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Last updateTue, 27 Aug 2019 12am







    Monday, August 26, 2019-9:46:26P.M.






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BBJ Fitness Corner | Should you exercise when sick?

ATHLETES need to train in order to stay in shape but there are always factors that prevent you from giving it your 100%. Catching a flu or any type of sickness could make you miss a few workout days so the question is should you continued to exercise when you are sick?

BBJ Athlete Maverick Itibus hydrating after his V1 Training. Contributed photo

You are in a consistent workout routine; however, you’ve just gotten sick. What do you do? Everyone has experienced this situation and sometimes we wonder if we should continue training with the same intensity or just lay back and do nothing at all. It is a tough decision to make to either sweat it out or rest and recover.

With proper approach, some exercises when sick are beneficial to stimulate immunity and help you fight the bug. It is tricky to find a balance with being inactive or exercising too much which can both lower immunity while something in the middle can improved immunity.

When we get sick, our immune system works hard to protect us. Every day we are exposed to bacteria, viruses, and parasites. The most common trespassers cause colds, coughs, throat infections and influenza.

A few exercise suggestions when sick include low intensity movements such as walking, jogging, swimming, biking, yoga, and T’ai chi. These suggested low intensity exercise approaches should be performed within 30-45 minutes to boost immunity.

However you should not push yourself too hard.

Activities to avoid when sick include heavy strength training, endurance training, high intensity interval training, sprints, team sports, and exercise in extreme temperatures. In addition, training in extended periods of rigorous exercise can weaken your immune system.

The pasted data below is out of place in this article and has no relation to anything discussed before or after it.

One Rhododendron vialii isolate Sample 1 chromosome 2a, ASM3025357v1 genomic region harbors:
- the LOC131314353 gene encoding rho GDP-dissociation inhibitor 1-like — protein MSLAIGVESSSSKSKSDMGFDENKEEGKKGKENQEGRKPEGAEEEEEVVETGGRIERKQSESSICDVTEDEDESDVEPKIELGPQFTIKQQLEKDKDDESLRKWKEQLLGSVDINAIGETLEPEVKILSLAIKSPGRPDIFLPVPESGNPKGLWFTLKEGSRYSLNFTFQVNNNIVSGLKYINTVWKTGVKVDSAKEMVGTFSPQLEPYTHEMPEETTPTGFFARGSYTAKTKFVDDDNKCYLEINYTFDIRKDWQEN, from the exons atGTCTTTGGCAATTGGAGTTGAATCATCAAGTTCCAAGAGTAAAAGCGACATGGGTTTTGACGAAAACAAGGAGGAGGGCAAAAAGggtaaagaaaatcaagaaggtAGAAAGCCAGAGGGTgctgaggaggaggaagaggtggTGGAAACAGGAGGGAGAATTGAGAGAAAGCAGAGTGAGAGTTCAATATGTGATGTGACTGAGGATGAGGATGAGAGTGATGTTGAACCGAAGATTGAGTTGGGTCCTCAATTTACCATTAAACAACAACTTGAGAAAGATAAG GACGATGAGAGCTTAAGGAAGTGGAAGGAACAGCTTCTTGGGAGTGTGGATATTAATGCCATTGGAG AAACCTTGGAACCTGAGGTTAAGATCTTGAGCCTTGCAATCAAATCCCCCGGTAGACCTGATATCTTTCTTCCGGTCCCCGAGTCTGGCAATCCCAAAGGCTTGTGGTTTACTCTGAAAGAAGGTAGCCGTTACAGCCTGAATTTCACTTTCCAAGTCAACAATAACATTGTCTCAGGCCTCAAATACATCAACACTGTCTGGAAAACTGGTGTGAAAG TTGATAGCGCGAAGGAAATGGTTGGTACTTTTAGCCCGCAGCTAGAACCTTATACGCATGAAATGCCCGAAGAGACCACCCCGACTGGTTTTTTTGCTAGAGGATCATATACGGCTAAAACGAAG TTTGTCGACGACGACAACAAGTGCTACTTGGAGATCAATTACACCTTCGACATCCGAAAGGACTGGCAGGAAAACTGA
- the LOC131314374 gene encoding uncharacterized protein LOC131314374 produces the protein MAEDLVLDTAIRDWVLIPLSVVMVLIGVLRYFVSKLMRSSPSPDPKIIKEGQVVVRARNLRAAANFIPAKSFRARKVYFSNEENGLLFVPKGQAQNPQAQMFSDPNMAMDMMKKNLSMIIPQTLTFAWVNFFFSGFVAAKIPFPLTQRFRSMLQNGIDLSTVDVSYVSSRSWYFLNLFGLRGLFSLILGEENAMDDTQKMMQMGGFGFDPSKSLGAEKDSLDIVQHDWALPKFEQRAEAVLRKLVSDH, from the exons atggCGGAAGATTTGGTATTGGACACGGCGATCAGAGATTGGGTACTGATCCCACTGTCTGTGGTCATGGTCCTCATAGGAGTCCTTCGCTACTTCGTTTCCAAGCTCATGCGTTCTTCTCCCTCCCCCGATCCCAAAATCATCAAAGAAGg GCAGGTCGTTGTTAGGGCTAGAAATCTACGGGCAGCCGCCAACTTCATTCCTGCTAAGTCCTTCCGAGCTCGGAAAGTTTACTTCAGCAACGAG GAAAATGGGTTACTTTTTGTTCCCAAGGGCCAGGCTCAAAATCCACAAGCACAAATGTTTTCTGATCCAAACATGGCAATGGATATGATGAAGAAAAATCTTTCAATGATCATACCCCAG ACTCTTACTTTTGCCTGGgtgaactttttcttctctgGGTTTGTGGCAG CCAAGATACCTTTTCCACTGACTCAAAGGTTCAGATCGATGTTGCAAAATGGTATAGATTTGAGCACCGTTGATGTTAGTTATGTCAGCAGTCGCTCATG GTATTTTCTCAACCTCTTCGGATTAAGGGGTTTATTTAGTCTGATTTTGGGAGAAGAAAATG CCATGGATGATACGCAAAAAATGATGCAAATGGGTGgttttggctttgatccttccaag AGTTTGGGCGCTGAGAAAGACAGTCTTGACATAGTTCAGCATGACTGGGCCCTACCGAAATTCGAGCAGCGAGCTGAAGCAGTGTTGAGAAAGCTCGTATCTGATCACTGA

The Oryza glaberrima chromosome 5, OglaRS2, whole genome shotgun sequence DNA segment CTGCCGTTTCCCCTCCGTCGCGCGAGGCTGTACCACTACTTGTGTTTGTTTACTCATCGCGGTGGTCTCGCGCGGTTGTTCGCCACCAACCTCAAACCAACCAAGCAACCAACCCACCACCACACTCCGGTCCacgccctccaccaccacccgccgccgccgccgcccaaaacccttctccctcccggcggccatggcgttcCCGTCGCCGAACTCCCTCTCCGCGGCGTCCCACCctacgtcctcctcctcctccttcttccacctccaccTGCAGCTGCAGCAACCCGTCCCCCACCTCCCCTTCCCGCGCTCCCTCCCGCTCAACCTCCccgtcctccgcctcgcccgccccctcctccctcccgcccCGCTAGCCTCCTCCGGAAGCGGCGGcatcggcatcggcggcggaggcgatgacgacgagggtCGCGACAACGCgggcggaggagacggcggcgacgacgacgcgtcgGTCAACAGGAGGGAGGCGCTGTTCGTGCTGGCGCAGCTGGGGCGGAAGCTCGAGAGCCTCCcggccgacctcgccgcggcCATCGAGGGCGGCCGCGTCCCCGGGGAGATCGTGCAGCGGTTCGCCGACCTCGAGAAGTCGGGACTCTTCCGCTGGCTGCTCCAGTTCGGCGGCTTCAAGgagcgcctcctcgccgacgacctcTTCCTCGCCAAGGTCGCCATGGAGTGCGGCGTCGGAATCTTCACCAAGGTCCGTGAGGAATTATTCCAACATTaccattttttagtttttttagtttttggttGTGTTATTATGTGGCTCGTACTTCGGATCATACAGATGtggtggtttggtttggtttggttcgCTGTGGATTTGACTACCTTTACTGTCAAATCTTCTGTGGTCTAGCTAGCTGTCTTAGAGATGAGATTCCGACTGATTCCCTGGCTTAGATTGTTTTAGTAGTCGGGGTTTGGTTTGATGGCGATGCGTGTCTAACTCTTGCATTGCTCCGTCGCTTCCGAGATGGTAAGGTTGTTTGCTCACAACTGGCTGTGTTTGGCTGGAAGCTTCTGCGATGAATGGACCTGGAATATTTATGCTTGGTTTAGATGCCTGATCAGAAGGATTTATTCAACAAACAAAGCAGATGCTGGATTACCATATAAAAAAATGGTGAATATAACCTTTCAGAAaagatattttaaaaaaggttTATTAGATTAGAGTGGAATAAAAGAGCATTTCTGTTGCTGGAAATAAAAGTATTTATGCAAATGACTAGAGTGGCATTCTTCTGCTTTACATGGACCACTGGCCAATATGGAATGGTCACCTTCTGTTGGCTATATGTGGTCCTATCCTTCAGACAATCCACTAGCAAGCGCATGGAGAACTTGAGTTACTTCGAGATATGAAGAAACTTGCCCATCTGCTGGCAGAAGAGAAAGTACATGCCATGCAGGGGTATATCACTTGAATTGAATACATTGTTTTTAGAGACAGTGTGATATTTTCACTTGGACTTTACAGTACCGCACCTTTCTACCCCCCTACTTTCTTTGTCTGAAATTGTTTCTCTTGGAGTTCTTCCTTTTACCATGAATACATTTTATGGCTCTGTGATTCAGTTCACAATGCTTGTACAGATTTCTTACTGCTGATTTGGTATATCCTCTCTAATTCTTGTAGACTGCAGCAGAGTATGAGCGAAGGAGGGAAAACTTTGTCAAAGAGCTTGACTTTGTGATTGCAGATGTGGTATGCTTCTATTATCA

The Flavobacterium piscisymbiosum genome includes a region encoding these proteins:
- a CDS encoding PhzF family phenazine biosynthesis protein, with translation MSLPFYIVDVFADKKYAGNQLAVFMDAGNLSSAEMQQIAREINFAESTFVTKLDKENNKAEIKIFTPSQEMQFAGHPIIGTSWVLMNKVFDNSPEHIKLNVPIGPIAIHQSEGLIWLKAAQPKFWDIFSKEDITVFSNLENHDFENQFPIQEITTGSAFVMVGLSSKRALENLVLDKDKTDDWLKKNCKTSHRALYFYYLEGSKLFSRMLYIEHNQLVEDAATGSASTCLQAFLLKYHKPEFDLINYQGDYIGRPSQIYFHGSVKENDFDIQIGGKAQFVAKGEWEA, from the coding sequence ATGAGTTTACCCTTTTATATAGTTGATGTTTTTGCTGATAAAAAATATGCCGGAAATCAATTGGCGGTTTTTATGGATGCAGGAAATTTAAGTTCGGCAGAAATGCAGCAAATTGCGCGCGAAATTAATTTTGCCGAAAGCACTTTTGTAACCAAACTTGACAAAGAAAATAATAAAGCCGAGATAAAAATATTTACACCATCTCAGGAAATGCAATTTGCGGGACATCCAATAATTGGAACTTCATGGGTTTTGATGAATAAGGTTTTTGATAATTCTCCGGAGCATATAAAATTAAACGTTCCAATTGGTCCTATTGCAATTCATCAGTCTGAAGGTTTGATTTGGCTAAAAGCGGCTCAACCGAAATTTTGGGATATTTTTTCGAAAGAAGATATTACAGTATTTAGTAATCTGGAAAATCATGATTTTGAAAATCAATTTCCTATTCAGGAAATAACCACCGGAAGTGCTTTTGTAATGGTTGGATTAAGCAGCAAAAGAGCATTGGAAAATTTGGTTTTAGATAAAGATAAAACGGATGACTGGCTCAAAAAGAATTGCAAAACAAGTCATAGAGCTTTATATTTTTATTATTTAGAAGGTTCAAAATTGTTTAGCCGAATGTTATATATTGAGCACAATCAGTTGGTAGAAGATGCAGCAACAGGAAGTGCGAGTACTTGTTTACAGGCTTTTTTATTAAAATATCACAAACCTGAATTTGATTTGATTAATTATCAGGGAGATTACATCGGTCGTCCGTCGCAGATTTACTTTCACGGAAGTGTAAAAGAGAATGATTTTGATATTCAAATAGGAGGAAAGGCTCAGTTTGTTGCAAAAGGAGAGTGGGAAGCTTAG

Although some exercises could boost your immunity, there are other factors that may do the exact opposite. Important factors that affect immunity include stress, sleep, climate, mood, and training intensity. If you are sick and fighting an infection, your immune system will already be stressed. And if you add these immunity affecting factors to your current state, your healing process will be disrupted.

If you feel healthy and want to avoid getting sick, a consistent moderate active days throughout the week with enough rest and recovery that includes sleep and proper nutrition intake can boost your immune system.

If you are already feeling sick, consider managing all the stress in your life that includes social, psychological and environmental. Also avoid intense and long duration workouts.

Additionally, even though you may be feeling better, keep in mind that you might still be able to spread your illness to others. Adults are able to infect others with the flu up to seven days after first experiencing flu symptoms.

Waiting until symptoms completely subside before progressively getting back into your workout routine is a safe way to return to exercise after an illness.